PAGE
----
We notice that, in the interests of completeness and accuracy, someone has amended Jim Perrin’s Wikipedia entry to (re-)record that he has six children by six partners, also that he resides in Gwynedd, North Wales. We understand he still has his French ‘holiday-home’.
R J Ellory has said that he ‘felt confused about [Wikipedia’s] policy’ and he pointed out that in his entry ‘the representation of his life to the wider world was not biased, inappropriate, incorrect or false.’
Neither, it follows, was the information that the author, Jim Perrin, had five other children. There could have been no privacy issue, nor was it ‘inappropriate’, as he himself had already recorded just one of his children: one of his sons, who was also a talented climber… or had sanctioned that entry. Posted on 24/1/2011 it remained for nearly two years; there is little likelihood that Jim Perrin would have been unaware, as he is frequently tinkering with his Wikipedia page, yet all details of his eldest son (and the mention, which had later been added, of the rest of his children, it may be presumed not posted by himself) were deleted on 15/11/2012. Possibly he felt that the extra information about those other five children (that is, six by six different mothers) might reflect unfavourably on his character, on his image, and his way around the ‘difficulty’ was to remove completely that part of the entry which dealt with ALL his children; to remove them from the record. If one reads Jim Perrin’s Wikipedia page and visits ‘view history’ all the many changes can be seen. Continue reading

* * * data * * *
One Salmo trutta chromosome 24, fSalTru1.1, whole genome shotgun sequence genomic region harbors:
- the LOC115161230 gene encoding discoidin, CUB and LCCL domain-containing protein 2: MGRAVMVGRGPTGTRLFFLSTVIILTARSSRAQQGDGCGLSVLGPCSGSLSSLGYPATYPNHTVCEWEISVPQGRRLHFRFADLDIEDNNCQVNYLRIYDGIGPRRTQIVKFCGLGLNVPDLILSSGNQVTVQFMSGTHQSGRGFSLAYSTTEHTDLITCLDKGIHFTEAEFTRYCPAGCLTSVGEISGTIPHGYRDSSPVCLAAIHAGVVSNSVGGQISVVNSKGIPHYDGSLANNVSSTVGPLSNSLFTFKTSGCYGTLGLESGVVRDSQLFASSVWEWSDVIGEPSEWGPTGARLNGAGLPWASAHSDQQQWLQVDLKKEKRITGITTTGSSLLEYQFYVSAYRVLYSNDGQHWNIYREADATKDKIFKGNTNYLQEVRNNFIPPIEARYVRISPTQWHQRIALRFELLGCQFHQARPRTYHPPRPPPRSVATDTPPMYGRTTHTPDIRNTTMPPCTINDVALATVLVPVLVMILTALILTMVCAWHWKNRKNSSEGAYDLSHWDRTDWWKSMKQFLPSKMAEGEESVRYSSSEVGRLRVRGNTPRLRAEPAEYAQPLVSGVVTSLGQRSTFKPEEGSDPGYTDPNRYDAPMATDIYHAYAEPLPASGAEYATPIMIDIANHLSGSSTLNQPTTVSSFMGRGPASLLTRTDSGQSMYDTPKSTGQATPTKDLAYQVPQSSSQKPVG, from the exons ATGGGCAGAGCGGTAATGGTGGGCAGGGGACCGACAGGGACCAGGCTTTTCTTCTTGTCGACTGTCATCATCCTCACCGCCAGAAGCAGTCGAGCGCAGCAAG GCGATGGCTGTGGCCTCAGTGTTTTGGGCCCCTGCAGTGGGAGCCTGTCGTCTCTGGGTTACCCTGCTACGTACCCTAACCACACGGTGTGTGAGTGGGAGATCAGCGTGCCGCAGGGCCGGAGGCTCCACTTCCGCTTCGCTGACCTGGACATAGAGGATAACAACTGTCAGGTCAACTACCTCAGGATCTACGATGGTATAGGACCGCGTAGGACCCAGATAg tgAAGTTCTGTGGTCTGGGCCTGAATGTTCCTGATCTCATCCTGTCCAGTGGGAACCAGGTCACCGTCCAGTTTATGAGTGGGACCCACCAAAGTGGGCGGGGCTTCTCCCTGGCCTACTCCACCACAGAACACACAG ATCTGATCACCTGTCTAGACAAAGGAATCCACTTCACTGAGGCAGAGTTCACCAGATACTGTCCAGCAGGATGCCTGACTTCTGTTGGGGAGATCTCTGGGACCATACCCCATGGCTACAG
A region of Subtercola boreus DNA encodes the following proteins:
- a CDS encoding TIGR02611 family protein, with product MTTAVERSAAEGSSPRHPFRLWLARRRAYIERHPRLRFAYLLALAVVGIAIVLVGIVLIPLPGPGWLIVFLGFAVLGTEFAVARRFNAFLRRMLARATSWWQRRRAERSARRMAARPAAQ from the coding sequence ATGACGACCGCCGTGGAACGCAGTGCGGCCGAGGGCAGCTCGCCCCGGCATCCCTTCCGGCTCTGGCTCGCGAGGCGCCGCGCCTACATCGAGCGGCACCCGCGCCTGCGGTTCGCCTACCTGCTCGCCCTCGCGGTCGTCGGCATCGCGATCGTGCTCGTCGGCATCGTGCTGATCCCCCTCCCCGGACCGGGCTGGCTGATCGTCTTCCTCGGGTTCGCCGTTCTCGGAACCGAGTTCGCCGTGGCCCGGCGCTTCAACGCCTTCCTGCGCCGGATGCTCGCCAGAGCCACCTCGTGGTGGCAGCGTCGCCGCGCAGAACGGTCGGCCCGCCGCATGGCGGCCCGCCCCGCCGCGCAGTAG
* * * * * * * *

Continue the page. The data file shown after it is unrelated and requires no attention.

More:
On 10/10/ 2008, new ‘information’ was given on Wikipedia: that Jim Perrin had, ‘before turning to writing, worked as a shepherd in Cwm Pennant,’ (with, should it therefore be presumed, all the specialist’s knowledge which is entailed in this ancient calling?) We do not believe that he did.
He wrote once, in an article, of how he had watched a farmer delivering a ewe of her lamb; later, he wrote in a book of this experience as his own and it was he, as he graphically described, who had aided the ewe. Now, on Wikipedia, it is said that ‘he worked as a shepherd.’
The two Welsh farmers, with whom recently, and separately, we discussed this, expressed their doubts as to the probability, or even the likely veracity, of his claim. Continue reading